I'm currently having troubles with frequent deadlocks with a specific user table in SQL Server 2008. Here are some facts about this particular table:
- Has a large amount of rows (1 to 2 million)
- All the indexes used on this table only have the "use row lock" ticked in their options Edit: There is only one index on the table which is its primary Key
- rows are frequently updated by multiple transactions but are unique (e.g. probably a thousand or more update statements are executed to different unique rows every hour)
- the table does not use partitions.
Upon checking the table on
sys.tables, I found that the
lock_escalation is set to
I'm very tempted to turn the lock_escalation for this table to
DISABLE but I'm not really sure what side effect this would incur. From What I understand, using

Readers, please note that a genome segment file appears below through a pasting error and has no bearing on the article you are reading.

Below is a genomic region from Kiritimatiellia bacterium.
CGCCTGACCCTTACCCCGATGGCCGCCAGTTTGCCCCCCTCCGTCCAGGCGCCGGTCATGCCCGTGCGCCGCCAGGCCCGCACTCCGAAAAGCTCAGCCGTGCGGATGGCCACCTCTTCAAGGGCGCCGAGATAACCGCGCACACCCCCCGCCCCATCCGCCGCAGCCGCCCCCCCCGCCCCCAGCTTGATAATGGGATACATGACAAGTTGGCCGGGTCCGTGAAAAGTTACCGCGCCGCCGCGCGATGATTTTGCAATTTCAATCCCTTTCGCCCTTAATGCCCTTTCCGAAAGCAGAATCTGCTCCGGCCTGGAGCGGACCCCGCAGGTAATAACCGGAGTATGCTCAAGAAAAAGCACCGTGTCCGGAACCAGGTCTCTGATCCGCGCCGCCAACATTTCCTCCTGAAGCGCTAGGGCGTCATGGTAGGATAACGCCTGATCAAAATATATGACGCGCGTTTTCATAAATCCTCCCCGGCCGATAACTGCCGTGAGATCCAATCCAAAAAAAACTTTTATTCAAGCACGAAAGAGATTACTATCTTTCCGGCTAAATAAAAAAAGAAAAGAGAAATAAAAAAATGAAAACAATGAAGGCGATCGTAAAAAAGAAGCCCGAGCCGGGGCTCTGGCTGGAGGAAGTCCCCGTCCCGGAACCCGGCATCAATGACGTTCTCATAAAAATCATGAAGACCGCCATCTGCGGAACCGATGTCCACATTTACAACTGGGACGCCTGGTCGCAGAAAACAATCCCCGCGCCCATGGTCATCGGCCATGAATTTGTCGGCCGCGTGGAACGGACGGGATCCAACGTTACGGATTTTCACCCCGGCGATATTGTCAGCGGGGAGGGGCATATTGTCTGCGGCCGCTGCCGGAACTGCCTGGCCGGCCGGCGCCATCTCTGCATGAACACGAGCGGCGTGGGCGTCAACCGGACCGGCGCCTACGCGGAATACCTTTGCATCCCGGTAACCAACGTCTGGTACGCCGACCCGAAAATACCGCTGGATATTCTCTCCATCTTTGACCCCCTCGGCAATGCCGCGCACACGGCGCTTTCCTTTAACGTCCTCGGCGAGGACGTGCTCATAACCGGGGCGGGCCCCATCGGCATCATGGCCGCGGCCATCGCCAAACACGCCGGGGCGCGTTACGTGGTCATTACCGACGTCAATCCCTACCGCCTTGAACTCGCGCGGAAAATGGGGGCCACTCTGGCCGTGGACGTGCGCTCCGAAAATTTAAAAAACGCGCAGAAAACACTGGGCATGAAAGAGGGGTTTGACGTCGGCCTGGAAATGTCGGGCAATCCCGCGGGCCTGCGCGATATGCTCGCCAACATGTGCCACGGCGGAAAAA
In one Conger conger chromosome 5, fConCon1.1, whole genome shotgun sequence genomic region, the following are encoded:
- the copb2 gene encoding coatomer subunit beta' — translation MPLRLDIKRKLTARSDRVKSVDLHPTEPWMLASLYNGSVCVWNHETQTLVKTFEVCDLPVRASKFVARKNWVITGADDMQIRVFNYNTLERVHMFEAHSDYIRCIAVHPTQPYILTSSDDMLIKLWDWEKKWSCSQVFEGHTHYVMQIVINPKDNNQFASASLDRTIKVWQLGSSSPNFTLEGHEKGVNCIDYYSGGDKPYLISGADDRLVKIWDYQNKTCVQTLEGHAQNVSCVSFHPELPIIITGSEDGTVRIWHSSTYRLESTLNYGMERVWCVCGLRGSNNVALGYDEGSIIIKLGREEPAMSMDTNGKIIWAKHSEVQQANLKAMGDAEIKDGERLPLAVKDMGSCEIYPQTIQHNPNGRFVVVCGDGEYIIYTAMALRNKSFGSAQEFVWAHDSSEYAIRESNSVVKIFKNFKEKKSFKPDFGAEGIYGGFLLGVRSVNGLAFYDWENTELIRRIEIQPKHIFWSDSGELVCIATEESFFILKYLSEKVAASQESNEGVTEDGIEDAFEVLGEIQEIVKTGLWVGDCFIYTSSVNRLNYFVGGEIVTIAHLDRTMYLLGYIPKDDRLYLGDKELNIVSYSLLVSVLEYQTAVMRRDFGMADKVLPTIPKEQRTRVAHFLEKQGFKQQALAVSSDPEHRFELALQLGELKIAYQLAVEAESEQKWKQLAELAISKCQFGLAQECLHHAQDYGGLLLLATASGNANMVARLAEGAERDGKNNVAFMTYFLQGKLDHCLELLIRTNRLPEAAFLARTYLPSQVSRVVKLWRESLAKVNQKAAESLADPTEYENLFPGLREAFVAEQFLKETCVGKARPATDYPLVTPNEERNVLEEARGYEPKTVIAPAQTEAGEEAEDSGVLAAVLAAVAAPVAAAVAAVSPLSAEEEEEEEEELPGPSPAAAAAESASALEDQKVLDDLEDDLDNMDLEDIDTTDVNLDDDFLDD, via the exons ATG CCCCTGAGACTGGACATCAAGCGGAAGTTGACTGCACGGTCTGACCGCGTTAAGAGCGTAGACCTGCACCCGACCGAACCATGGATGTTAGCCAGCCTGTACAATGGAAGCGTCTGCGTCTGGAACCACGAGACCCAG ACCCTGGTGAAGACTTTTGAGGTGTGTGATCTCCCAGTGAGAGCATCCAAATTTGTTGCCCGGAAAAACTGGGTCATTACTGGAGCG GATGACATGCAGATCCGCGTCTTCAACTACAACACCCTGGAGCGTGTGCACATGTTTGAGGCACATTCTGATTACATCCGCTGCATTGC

DISABLE will minimize escalating locks from
TABLE level which if combined with the row lock settings of the indexes should theoretically minimize the deadlocks I am encountering..
From what I have read in Determining threshold for lock escalation it seems that locking automatically escalates when a single transaction fetches 5000 rows..
What does a single transaction mean in this sense? A single session/connection getting 5000 rows thru individual update/select statements?
Or is it a single sql update/select statement that fetches 5000 or more rows?
Any insight is appreciated, btw, n00b DBA here